Wednesday, November 24, 1999

FOP backs down in conflict with cop-killing lawyer


Plea ban lifted after lawsuit

BY DAN HORN
The Cincinnati Enquirer

        Cincinnati's police union agreed in federal court Tuesday to lift its ban on all dealings with an attorney who once went to prison for murder.

        The agreement came just hours after the attorney, Derek Anthony Farmer, filed a lawsuit claiming police and prosecutors had violated the civil rights of his clients.

        “It's the fastest federal lawsuit I've ever seen,” said Mr. Farmer's lawyer, Scott Greenwood. “We're very satisfied with the results.”

        The dispute began last week when the Fraternal Order of Police announced its officers would refuse to do business with Mr. Farmer or the firm that hired him, Kenneth Lawson & Associates.

        FOP President Keith Fangman had said Cincinnati's 1,000 officers would reject all plea bargains or court settlements involving the law firm's clients.

        “We will not accept any, and I mean any, request for plea bargains,” Mr. Fangman said last week.

        At the time, Mr. Fangman said he was outraged that Mr. Farmer was permitted to practice law despite a 1975 conviction for aiding and abetting the shooting deaths of two men, including a Dayton police officer.

        But after a meeting with U.S. District Judge Susan J. Dlott, the FOP promised it would not reject deals based on the attorney involved in the case.

        “There will not be a blanket prohibition,” Mr. Greenwood said. “They will leave it up to the individual officers.”

        Mr. Fangman would not discuss how or why the union's stance had changed since last week.

        He did say, however, that union members instructed him late Monday to issue a statement: “FOP members reserve the right to not accept plea bargain requests when asked to give an opinion by the judge.”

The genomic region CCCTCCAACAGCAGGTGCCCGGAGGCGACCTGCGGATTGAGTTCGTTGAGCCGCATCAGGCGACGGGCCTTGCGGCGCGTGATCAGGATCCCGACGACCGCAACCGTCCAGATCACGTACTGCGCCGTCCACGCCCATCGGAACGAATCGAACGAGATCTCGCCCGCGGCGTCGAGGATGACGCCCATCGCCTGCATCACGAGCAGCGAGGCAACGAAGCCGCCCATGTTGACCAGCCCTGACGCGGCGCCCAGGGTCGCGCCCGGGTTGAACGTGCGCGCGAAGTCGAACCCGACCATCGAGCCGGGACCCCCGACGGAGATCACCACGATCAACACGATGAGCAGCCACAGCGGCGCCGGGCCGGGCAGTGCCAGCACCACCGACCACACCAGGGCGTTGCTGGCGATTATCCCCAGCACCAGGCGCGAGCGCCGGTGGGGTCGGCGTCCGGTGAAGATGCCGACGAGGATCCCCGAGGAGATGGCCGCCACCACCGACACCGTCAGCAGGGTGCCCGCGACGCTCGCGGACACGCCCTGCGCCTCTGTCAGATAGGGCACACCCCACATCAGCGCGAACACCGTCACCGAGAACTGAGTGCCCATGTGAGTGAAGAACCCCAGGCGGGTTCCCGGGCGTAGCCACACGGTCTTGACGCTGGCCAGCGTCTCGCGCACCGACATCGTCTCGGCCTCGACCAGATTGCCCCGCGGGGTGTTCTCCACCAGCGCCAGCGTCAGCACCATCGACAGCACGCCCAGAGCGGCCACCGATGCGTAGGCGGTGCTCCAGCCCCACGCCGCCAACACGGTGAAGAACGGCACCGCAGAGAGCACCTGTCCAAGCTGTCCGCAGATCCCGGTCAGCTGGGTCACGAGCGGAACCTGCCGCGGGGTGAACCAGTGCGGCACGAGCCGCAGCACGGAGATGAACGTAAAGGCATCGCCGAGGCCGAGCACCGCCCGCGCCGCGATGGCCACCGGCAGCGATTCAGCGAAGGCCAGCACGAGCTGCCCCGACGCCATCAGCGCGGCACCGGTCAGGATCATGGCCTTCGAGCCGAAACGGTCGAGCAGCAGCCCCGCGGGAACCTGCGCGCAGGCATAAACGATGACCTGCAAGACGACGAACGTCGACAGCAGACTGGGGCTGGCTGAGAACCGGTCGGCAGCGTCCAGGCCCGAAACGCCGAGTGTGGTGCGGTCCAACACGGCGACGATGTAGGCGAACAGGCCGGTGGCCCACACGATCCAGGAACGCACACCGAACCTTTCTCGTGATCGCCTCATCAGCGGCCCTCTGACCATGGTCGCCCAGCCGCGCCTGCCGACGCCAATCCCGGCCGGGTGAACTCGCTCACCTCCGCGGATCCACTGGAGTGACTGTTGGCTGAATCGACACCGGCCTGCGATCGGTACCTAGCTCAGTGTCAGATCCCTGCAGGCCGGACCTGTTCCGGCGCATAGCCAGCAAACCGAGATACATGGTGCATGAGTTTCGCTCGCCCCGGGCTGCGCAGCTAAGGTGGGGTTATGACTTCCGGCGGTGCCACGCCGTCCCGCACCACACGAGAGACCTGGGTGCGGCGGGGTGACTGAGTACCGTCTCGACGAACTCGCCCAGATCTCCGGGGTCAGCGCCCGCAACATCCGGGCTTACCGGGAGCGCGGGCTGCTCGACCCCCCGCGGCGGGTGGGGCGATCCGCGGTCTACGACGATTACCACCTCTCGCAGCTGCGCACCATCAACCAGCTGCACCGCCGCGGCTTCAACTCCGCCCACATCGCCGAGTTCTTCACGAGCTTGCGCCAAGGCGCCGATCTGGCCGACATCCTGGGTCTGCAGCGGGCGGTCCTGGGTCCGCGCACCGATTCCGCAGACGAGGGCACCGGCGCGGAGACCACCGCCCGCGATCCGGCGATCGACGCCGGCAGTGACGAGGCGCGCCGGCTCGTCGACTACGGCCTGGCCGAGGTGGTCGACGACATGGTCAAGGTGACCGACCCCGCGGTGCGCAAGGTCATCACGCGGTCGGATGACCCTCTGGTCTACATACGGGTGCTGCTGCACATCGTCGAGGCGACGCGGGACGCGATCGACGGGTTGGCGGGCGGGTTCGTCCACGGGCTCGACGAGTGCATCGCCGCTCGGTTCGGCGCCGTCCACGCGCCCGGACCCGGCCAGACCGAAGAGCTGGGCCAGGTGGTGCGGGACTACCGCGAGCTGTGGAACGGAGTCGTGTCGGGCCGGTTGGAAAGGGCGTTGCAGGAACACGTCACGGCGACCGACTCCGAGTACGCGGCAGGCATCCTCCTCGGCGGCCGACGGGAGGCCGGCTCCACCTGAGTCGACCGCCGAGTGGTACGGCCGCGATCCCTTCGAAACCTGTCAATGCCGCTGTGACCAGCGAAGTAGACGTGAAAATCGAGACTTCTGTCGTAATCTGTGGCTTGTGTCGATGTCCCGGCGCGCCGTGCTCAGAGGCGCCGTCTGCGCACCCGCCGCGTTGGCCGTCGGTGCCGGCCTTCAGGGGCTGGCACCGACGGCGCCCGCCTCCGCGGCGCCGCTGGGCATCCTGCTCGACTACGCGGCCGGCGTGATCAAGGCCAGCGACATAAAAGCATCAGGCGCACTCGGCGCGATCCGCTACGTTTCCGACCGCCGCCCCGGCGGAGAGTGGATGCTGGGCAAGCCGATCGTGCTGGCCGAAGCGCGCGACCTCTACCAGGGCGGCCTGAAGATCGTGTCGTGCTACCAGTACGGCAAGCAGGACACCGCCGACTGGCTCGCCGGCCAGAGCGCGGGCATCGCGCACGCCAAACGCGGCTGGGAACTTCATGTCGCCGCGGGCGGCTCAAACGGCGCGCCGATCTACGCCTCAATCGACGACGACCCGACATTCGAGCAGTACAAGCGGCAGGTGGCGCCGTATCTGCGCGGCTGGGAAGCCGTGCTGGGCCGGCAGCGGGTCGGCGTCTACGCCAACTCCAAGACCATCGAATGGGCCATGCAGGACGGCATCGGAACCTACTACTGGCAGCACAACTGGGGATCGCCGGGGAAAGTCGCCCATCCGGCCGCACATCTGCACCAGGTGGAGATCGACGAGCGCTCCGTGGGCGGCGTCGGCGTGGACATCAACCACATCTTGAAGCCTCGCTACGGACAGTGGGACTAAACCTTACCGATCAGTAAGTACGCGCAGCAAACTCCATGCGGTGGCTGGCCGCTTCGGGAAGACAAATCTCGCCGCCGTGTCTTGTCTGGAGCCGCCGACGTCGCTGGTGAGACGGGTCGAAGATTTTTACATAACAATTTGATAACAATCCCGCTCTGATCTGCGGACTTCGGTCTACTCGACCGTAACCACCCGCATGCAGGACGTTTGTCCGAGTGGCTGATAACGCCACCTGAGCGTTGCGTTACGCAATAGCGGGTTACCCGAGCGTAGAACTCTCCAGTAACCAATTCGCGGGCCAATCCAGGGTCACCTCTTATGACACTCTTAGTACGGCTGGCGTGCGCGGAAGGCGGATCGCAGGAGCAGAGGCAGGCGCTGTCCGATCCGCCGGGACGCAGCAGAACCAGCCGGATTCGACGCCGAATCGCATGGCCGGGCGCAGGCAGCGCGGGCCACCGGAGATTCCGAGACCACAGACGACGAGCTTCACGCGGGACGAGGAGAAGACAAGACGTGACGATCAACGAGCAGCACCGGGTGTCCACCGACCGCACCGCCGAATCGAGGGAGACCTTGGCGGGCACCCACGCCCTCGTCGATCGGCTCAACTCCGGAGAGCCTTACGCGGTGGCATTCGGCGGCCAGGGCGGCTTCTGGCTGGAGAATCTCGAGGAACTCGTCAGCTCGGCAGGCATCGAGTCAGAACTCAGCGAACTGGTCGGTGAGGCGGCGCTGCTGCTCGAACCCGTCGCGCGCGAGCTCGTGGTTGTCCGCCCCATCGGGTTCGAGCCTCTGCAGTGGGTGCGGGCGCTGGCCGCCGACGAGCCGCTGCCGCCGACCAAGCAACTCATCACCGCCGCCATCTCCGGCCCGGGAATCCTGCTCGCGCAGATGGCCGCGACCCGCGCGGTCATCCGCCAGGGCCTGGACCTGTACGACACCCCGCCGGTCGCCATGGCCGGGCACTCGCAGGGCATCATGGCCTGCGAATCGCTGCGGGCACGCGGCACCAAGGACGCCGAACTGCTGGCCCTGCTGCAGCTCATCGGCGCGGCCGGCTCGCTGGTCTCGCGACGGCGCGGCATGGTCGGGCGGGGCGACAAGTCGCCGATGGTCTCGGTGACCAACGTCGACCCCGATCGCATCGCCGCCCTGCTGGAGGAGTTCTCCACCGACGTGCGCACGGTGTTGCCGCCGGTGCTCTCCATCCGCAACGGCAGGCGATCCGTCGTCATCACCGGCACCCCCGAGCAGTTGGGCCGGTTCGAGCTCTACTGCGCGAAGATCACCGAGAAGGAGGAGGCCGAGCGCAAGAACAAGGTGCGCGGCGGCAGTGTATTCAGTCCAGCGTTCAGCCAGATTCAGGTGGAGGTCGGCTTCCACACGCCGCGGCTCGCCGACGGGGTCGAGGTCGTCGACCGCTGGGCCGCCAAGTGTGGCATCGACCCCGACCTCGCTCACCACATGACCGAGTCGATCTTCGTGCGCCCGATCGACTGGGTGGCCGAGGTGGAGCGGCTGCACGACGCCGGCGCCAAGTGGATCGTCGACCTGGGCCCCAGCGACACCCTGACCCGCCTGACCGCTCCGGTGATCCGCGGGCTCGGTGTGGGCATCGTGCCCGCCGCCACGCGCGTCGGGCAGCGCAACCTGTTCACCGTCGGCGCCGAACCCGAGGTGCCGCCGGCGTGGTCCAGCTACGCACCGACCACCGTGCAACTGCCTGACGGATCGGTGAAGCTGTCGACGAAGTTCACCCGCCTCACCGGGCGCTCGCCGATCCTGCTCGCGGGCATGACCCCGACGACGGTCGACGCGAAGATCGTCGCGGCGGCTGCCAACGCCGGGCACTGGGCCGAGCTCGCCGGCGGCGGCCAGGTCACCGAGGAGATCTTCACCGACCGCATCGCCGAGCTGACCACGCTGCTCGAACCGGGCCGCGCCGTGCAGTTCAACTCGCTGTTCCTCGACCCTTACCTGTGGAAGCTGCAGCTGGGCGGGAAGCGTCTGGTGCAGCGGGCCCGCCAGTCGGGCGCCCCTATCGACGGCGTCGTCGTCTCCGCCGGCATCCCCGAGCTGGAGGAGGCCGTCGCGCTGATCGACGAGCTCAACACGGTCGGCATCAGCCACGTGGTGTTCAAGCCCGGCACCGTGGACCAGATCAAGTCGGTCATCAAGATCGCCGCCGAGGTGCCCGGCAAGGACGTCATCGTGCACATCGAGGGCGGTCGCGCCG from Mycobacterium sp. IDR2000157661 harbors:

The statement is a departure from his comments last week, when Mr. Fangman promised to “take every case to

        trial.”

        The issue is important because plea bargains, in which defendants plead guilty to lesser charges, resolve dozens of cases every day without the time and expense of a trial.

        Although only prosecutors can make a plea deal, the FOP's threat to boycott them could have shaken up the court system because judges routinely ask whether the arresting officers approve.

        In their lawsuit, Mr. Farmer and Mr. Lawson claimed such a ban would violate their civil rights as well as the rights of their clients.

        The lawsuit named the FOP, Mr. Fangman and Hamilton County Prosecutor Mike Allen.

        Mr. Allen said his assistant prosecutors always seek input from police officers but would never impose a ban on deals involving a particular firm or attorney.

        “We have not and will not discriminate against any lawyer,” Mr. Allen said.

        But Mr. Allen and other law enforcement officials, including at least one Cincinnati judge, have been outspoken critics of the decision allowing Mr. Farmer to be an attorney.

        The Ohio Supreme Court approved his law license after concluding he had changed significantly in prison and now had the necessary character to practice law.

        Mr. Farmer was convicted in 1975 of aiding and abetting the shooting deaths of Police Sgt. William K. Mortimer and civil rights activist William Sumpter McIntosh.

        The shootings occurred as Mr. Farmer, then 16, and his 18-year-old nephew, Calvin Farmer, fled after robbing a jewelry store. Although his judge concluded that Derek Farmer did not fire the shots, he was sentenced to life in prison.

        He was paroled in 1992 and attended law school at the University of Akron.

        Mr. Farmer declined comment, but Mr. Lawson said he hoped the agreement Tuesday in federal court would allow Mr. Farmer to practice law without interference.

        “We are totally satisfied with the agreement,” Mr. Lawson said. “We'll continue to fight for our clients.”

       



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